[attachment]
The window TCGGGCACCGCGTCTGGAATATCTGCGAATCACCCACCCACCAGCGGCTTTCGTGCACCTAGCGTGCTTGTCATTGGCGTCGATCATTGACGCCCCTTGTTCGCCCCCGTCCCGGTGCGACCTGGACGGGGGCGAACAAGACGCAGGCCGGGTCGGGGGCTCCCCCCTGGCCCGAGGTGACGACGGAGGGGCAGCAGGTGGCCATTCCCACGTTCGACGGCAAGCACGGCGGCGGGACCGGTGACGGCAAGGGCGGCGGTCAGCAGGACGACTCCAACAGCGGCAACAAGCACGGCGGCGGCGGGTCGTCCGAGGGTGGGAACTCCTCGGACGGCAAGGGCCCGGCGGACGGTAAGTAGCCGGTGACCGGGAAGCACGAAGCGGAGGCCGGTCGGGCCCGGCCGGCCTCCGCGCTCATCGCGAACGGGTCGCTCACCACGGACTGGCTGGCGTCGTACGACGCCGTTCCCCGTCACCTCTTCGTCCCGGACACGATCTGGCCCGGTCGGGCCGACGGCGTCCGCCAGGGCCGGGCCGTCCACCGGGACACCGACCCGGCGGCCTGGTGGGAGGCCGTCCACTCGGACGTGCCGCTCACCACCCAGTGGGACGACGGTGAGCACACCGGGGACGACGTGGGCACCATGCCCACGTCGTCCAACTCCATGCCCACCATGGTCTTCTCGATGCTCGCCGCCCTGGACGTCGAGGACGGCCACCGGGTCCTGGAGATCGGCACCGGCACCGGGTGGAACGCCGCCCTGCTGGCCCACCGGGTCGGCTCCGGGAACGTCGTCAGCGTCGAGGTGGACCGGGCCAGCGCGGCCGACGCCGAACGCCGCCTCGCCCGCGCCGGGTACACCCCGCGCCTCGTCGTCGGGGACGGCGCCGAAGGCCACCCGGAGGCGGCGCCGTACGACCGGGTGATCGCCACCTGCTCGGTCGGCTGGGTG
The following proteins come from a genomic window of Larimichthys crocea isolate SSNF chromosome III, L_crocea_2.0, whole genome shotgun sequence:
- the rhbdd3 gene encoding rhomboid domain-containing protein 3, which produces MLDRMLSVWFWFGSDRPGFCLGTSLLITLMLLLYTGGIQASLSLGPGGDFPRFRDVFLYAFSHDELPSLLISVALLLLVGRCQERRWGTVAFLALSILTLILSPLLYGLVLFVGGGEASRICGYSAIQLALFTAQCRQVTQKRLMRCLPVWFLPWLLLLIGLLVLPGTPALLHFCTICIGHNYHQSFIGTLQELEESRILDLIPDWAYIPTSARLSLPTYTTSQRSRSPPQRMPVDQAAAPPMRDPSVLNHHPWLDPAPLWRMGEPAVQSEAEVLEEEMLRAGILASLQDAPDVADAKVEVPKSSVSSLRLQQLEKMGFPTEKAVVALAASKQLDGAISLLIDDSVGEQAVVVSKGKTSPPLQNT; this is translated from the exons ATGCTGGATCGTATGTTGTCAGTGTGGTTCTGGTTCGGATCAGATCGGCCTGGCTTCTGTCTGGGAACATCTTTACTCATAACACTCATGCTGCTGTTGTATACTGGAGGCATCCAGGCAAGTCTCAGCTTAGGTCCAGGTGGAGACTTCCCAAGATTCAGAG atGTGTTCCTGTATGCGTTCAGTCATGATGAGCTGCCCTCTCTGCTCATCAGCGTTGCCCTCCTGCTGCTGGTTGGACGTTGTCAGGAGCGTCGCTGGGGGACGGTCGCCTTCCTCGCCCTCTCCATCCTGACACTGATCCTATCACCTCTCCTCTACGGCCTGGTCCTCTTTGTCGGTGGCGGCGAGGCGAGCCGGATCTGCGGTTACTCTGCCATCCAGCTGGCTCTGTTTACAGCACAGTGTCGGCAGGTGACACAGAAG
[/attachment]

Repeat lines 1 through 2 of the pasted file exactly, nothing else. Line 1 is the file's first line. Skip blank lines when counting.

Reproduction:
The window TCGGGCACCGCGTCTGGAATATCTGCGAATCACCCACCCACCAGCGGCTTTCGTGCACCTAGCGTGCTTGTCATTGGCGTCGATCATTGACGCCCCTTGTTCGCCCCCGTCCCGGTGCGACCTGGACGGGGGCGAACAAGACGCAGGCCGGGTCGGGGGCTCCCCCCTGGCCCGAGGTGACGACGGAGGGGCAGCAGGTGGCCATTCCCACGTTCGACGGCAAGCACGGCGGCGGGACCGGTGACGGCAAGGGCGGCGGTCAGCAGGACGACTCCAACAGCGGCAACAAGCACGGCGGCGGCGGGTCGTCCGAGGGTGGGAACTCCTCGGACGGCAAGGGCCCGGCGGACGGTAAGTAGCCGGTGACCGGGAAGCACGAAGCGGAGGCCGGTCGGGCCCGGCCGGCCTCCGCGCTCATCGCGAACGGGTCGCTCACCACGGACTGGCTGGCGTCGTACGACGCCGTTCCCCGTCACCTCTTCGTCCCGGACACGATCTGGCCCGGTCGGGCCGACGGCGTCCGCCAGGGCCGGGCCGTCCACCGGGACACCGACCCGGCGGCCTGGTGGGAGGCCGTCCACTCGGACGTGCCGCTCACCACCCAGTGGGACGACGGTGAGCACACCGGGGACGACGTGGGCACCATGCCCACGTCGTCCAACTCCATGCCCACCATGGTCTTCTCGATGCTCGCCGCCCTGGACGTCGAGGACGGCCACCGGGTCCTGGAGATCGGCACCGGCACCGGGTGGAACGCCGCCCTGCTGGCCCACCGGGTCGGCTCCGGGAACGTCGTCAGCGTCGAGGTGGACCGGGCCAGCGCGGCCGACGCCGAACGCCGCCTCGCCCGCGCCGGGTACACCCCGCGCCTCGTCGTCGGGGACGGCGCCGAAGGCCACCCGGAGGCGGCGCCGTACGACCGGGTGATCGCCACCTGCTCGGTCGGCTGGGTG
The following proteins come from a genomic window of Larimichthys crocea isolate SSNF chromosome III, L_crocea_2.0, whole genome shotgun sequence: